I am giving thanks this week, for the country I call home, for the chance to hug my father at the airport after returning home from Vietnam and for the chance to finish college, all because I did make it home.
I’m giving thanks for a great wife, great kids, great grandchildren and two really great great-grandchildren. I’m also giving thanks for a great church and pastor, for friends, and for so many other good folks in my life who have touched my heart and soul.
And, I’m thankful for good health, even as I write this short version of “A Veteran’s Story” from a hospital bed. Pancreatitis put me in here last Wednesday but with any luck I should be home this Wednesday, the day before Thanksgiving, which I’m thankful for.
I’m thankful for talented medical personnel whose training and talents will get me home in time for Thanksgiving.
Thankfully, my pancreas has calmed down, my gaud bladder comes out tomorrow, and I’m thankful my gaud bladder will meet its end with the skillful hands of my surgeon, Doctor Harper, a Gulf War veteran.
I remember my Thanksgivings in the military, never at home, but with my family of very special brothers and sisters.
Sometimes the turkey was hot, sometimes old Tom Turkey finally emerged from the C-ration can he was ‘stuffed’ in during World War II, but much better than a can of ham and lima beans from the same era.
I’m thankful for the many personal friendships created by “A Veteran’s Story” and I’m especially thankful the article has been the catapult to reunite veterans who haven’t seen or talked with each other since the guns fell silent in WWII, Korea, or Vietnam. I’m thankful for friends like Pat Buchanan and Grady Vines, both retired Green Berets and selfless American Legion Riders, who took the time from their own busy lives, and yes, their aches and pains, to visit a brother suffering a few of his own aches and pains.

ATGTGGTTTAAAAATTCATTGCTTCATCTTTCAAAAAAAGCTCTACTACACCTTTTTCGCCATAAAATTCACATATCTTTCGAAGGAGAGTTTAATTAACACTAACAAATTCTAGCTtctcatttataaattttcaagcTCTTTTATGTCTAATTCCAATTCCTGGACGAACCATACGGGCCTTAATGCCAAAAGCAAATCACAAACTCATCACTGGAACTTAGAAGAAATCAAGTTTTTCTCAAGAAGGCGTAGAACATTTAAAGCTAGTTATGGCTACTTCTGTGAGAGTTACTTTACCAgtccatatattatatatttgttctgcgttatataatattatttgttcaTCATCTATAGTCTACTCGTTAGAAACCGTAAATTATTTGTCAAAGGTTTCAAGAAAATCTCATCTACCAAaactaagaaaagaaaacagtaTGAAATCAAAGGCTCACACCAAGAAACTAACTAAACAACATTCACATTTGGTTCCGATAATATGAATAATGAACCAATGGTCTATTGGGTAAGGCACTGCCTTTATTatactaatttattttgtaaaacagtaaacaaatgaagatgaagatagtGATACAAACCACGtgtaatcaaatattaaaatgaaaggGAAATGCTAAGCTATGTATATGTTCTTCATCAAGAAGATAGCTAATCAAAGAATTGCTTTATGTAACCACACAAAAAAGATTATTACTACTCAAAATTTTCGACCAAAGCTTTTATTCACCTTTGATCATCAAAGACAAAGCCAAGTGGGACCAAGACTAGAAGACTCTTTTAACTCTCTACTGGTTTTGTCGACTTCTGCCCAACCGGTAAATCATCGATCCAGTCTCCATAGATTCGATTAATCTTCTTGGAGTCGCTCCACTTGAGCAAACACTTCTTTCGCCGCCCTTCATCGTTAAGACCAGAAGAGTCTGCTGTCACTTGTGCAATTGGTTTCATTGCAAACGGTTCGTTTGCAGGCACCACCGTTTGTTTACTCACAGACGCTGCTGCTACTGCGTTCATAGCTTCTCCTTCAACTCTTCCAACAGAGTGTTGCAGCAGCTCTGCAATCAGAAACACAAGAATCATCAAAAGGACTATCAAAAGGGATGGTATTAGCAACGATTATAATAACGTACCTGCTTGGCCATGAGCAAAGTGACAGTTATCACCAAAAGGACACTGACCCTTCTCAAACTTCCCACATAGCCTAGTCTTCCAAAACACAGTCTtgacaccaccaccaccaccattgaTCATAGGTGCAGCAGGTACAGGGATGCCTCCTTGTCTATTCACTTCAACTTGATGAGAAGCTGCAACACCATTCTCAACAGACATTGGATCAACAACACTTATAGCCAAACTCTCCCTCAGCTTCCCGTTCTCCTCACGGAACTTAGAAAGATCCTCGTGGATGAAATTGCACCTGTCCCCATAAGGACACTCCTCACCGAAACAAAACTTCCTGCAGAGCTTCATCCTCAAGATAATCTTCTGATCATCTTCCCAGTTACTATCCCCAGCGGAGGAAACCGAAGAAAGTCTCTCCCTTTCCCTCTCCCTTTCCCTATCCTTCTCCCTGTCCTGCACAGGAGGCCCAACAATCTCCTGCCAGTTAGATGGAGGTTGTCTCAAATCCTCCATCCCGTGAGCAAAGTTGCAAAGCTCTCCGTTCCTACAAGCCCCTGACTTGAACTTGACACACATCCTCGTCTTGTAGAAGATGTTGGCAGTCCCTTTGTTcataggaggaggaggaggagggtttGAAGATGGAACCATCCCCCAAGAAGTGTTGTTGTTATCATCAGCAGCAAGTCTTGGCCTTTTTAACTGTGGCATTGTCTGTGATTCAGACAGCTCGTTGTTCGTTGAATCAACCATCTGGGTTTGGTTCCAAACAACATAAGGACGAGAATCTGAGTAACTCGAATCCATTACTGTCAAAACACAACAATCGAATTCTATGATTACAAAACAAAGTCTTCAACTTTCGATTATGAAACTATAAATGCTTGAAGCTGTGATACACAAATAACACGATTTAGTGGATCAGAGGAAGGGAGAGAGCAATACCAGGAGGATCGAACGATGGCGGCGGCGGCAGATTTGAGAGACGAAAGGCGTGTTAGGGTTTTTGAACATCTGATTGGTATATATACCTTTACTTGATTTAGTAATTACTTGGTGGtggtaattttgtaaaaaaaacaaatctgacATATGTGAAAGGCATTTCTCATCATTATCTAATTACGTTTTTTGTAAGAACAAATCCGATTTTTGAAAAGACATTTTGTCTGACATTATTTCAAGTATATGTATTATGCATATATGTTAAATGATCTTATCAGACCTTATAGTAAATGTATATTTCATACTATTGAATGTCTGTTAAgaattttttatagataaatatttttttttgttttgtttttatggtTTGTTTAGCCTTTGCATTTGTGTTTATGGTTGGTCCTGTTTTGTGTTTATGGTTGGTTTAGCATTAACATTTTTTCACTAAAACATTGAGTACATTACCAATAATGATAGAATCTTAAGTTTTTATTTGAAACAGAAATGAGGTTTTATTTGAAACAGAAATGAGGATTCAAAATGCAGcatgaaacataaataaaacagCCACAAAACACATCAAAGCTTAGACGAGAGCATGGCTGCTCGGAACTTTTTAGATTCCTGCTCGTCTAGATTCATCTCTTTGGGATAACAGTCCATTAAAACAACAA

I’m thankful my country may finally be waking up from the nightmare of Rip Van Winkle politics in Washington, D.C., and I’m thankful, and even relieved, that the entire world may finally be waking up after the nightmare in Paris. I’m thankful a coalition of many faiths will possibly be the demise of an evil distortion of one faith.
Folks, I’m just thankful. Life’s journey is not easy, everything is not fair, and there never has been or ever will be ‘a level playing field’ in a world teeming with so much evil. But life does go on, and the kind of life one choses to lead will decide their measure of thankfulness.
A very unusual “A Veteran’s Story”, that’s for sure, but that’s the best I can do from a hospital bed at 0300 in the morning. May our men and women in uniform have hot turkey for Thanksgiving, and may we all be thankful for what they do.
Happy Thanksgiving, folks.
Pete Mecca is a Vietnam veteran, columnist and freelance writer. You can reach him at email@example.com or aveteransstory.us.